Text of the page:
It is also possible that other aspects such as pollinator attraction, in particular to insects, are responsible for the hydrophobic properties observed in our sample. For example, honeybees are know to learn and discriminate between different micro-surfaces of flower petals15 and bumblebees can use tactile cues in addition to colour information for discriminating between stimuli33. However, it is the role of petal micro surfaces on shaping the visual appearance of flowers which has received more attention in recent years13,25.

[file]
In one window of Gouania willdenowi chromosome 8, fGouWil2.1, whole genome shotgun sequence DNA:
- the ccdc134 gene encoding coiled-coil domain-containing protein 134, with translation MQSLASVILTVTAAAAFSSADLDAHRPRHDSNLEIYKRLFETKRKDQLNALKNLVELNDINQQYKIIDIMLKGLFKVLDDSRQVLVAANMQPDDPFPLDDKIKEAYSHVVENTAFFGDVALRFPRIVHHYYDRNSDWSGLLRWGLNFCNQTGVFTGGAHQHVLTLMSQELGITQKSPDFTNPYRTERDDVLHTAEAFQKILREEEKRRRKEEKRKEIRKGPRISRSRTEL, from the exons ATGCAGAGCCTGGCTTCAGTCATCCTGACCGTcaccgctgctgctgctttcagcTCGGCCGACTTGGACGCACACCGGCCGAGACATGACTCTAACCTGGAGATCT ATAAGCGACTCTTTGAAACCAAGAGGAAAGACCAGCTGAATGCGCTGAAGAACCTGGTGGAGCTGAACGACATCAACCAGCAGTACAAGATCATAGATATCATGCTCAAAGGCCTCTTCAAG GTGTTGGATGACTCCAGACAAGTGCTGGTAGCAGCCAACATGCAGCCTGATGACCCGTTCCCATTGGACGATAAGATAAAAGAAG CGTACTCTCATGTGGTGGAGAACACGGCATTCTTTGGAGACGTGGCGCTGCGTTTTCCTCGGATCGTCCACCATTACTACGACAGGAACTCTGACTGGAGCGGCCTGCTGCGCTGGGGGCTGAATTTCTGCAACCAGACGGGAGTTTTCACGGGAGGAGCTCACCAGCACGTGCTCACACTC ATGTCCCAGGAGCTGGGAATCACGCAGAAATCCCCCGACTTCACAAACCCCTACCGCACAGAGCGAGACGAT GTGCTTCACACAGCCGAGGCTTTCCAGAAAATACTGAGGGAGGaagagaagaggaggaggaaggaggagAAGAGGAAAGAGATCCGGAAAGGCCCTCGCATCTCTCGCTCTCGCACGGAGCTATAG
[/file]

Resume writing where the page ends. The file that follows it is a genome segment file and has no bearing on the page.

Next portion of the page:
Whilst the role of different pigments present on a petal’s epidermal layers on the chromatic appearance of flowers are beginning to be better understood thanks to the use of multi-layer optical models20,21,22,23,34, the hypothesis of evolution micro-surfaces for producing visual signals through iridescence by flowers remains a matter of debate as there is conflicting evidence on whether and in which contexts structural colours do serve as signals for visual communication between plant and insects. From the classic definition of signal in the context of animal communication35, any colour displayed by a flower, iridescent or diffuse, should be detected and processed by the animal sensory system and brain to drive a decision in the receiver27,35. After independently modelling two important components of a structural colour; namely changes in the position of peak reflectance, loosely associated with ‘hue’, and total intensity, we could not find evidence supporting the role of angle-dependent colours for visual communication between plant and bee pollinator even when considering the potential effect of different ambient illumination conditions. Although our modelling shows that some optical effects can be more pronounced when produced under certain natural illumination conditions that may be detected by scientific apparatus or a human observer (Fig. 6), such changes are not necessarily perceived for an insect pollinator. Indeed, the presence of even salient colours from optical effects, like a rainbow36, cannot be assumed to be visual signals. More specifically, Fig. 6 shows that the green contrast values calculated from the different spectral measurements and illuminations were never equal or higher than the \(G_c=0.3\) value required to be exceeded for target detection by honeybees as validated by recent behavioural studies30. Similarly, changes in the position of peak reflectance with angle, (\(\Delta \lambda\)) were always found to be less than 1 nm. Such as difference is very unlikely to be discriminable by honeybees as established by psychophysic experiments28.